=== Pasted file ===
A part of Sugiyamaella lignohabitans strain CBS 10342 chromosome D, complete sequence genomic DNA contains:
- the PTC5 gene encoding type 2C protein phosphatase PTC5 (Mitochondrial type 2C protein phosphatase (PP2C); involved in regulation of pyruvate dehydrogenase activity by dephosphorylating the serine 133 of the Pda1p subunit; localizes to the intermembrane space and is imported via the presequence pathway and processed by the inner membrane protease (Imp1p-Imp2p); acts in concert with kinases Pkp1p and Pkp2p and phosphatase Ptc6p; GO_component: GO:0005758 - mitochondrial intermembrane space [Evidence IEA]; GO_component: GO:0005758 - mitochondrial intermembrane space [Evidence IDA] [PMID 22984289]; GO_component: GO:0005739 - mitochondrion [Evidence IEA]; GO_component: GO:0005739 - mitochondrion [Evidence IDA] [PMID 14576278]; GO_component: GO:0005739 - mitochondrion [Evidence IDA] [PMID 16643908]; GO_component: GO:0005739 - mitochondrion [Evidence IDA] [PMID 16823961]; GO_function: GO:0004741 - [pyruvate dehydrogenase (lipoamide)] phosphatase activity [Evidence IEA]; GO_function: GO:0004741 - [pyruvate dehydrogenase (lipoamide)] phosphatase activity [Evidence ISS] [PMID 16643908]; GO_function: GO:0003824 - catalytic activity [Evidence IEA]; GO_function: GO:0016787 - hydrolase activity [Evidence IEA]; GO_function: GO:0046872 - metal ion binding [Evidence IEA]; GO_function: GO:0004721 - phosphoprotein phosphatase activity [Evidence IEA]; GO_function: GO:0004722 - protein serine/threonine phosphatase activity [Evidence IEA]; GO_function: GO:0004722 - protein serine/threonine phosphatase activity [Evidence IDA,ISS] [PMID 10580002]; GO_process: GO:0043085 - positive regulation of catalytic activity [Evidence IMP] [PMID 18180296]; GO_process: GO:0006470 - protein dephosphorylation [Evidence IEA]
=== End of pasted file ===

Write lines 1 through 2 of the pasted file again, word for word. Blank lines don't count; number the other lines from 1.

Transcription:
A part of Sugiyamaella lignohabitans strain CBS 10342 chromosome D, complete sequence genomic DNA contains:
- the PTC5 gene encoding type 2C protein phosphatase PTC5 (Mitochondrial type 2C protein phosphatase (PP2C); involved in regulation of pyruvate dehydrogenase activity by dephosphorylating the serine 133 of the Pda1p subunit; localizes to the intermembrane space and is imported via the presequence pathway and processed by the inner membrane protease (Imp1p-Imp2p); acts in concert with kinases Pkp1p and Pkp2p and phosphatase Ptc6p; GO_component: GO:0005758 - mitochondrial intermembrane space [Evidence IEA]; GO_component: GO:0005758 - mitochondrial intermembrane space [Evidence IDA] [PMID 22984289]; GO_component: GO:0005739 - mitochondrion [Evidence IEA]; GO_component: GO:0005739 - mitochondrion [Evidence IDA] [PMID 14576278]; GO_component: GO:0005739 - mitochondrion [Evidence IDA] [PMID 16643908]; GO_component: GO:0005739 - mitochondrion [Evidence IDA] [PMID 16823961]; GO_function: GO:0004741 - [pyruvate dehydrogenase (lipoamide)] phosphatase activity [Evidence IEA]; GO_function: GO:0004741 - [pyruvate dehydrogenase (lipoamide)] phosphatase activity [Evidence ISS] [PMID 16643908]; GO_function: GO:0003824 - catalytic activity [Evidence IEA]; GO_function: GO:0016787 - hydrolase activity [Evidence IEA]; GO_function: GO:0046872 - metal ion binding [Evidence IEA]; GO_function: GO:0004721 - phosphoprotein phosphatase activity [Evidence IEA]; GO_function: GO:0004722 - protein serine/threonine phosphatase activity [Evidence IEA]; GO_function: GO:0004722 - protein serine/threonine phosphatase activity [Evidence IDA,ISS] [PMID 10580002]; GO_process: GO:0043085 - positive regulation of catalytic activity [Evidence IMP] [PMID 18180296]; GO_process: GO:0006470 - protein dephosphorylation [Evidence IEA]